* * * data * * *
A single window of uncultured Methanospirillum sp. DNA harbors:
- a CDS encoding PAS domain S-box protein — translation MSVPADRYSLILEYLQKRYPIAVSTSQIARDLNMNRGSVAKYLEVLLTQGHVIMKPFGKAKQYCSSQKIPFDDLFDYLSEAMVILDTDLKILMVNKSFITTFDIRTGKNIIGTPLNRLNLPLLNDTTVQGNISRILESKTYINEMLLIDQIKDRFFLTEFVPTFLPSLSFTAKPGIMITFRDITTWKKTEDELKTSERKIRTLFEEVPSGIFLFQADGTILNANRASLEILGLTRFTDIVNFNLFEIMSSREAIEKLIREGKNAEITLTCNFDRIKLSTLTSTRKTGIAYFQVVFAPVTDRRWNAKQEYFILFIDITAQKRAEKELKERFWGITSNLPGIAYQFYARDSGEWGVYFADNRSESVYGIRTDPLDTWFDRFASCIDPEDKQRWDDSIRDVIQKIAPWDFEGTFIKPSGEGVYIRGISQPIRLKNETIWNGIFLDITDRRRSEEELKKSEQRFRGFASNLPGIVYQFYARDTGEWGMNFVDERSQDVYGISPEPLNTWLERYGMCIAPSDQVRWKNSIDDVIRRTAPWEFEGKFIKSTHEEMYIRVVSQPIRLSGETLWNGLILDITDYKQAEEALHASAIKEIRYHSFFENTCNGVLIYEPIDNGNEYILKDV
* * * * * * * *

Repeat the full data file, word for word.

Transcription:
A single window of uncultured Methanospirillum sp. DNA harbors:
- a CDS encoding PAS domain S-box protein — translation MSVPADRYSLILEYLQKRYPIAVSTSQIARDLNMNRGSVAKYLEVLLTQGHVIMKPFGKAKQYCSSQKIPFDDLFDYLSEAMVILDTDLKILMVNKSFITTFDIRTGKNIIGTPLNRLNLPLLNDTTVQGNISRILESKTYINEMLLIDQIKDRFFLTEFVPTFLPSLSFTAKPGIMITFRDITTWKKTEDELKTSERKIRTLFEEVPSGIFLFQADGTILNANRASLEILGLTRFTDIVNFNLFEIMSSREAIEKLIREGKNAEITLTCNFDRIKLSTLTSTRKTGIAYFQVVFAPVTDRRWNAKQEYFILFIDITAQKRAEKELKERFWGITSNLPGIAYQFYARDSGEWGVYFADNRSESVYGIRTDPLDTWFDRFASCIDPEDKQRWDDSIRDVIQKIAPWDFEGTFIKPSGEGVYIRGISQPIRLKNETIWNGIFLDITDRRRSEEELKKSEQRFRGFASNLPGIVYQFYARDTGEWGMNFVDERSQDVYGISPEPLNTWLERYGMCIAPSDQVRWKNSIDDVIRRTAPWEFEGKFIKSTHEEMYIRVVSQPIRLSGETLWNGLILDITDYKQAEEALHASAIKEIRYHSFFENTCNGVLIYEPIDNGNEYILKDV